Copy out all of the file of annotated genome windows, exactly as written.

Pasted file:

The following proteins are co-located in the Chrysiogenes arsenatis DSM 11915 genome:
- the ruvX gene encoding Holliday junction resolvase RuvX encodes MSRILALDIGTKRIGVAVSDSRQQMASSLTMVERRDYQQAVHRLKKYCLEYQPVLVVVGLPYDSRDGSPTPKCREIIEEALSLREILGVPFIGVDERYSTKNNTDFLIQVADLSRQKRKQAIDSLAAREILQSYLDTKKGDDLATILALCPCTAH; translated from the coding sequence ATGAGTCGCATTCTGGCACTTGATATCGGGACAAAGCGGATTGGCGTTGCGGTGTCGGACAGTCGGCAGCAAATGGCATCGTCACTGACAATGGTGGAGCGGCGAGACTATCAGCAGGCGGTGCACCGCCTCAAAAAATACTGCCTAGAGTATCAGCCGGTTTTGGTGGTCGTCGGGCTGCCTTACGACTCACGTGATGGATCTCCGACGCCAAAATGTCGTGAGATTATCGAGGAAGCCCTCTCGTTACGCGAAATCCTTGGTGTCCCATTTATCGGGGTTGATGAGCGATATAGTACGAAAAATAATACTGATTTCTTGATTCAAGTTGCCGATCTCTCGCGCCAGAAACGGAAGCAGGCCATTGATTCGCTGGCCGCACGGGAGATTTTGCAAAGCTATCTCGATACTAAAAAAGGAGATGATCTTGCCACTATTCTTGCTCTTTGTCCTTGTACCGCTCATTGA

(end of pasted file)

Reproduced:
The following proteins are co-located in the Chrysiogenes arsenatis DSM 11915 genome:
- the ruvX gene encoding Holliday junction resolvase RuvX encodes MSRILALDIGTKRIGVAVSDSRQQMASSLTMVERRDYQQAVHRLKKYCLEYQPVLVVVGLPYDSRDGSPTPKCREIIEEALSLREILGVPFIGVDERYSTKNNTDFLIQVADLSRQKRKQAIDSLAAREILQSYLDTKKGDDLATILALCPCTAH; translated from the coding sequence ATGAGTCGCATTCTGGCACTTGATATCGGGACAAAGCGGATTGGCGTTGCGGTGTCGGACAGTCGGCAGCAAATGGCATCGTCACTGACAATGGTGGAGCGGCGAGACTATCAGCAGGCGGTGCACCGCCTCAAAAAATACTGCCTAGAGTATCAGCCGGTTTTGGTGGTCGTCGGGCTGCCTTACGACTCACGTGATGGATCTCCGACGCCAAAATGTCGTGAGATTATCGAGGAAGCCCTCTCGTTACGCGAAATCCTTGGTGTCCCATTTATCGGGGTTGATGAGCGATATAGTACGAAAAATAATACTGATTTCTTGATTCAAGTTGCCGATCTCTCGCGCCAGAAACGGAAGCAGGCCATTGATTCGCTGGCCGCACGGGAGATTTTGCAAAGCTATCTCGATACTAAAAAAGGAGATGATCTTGCCACTATTCTTGCTCTTTGTCCTTGTACCGCTCATTGA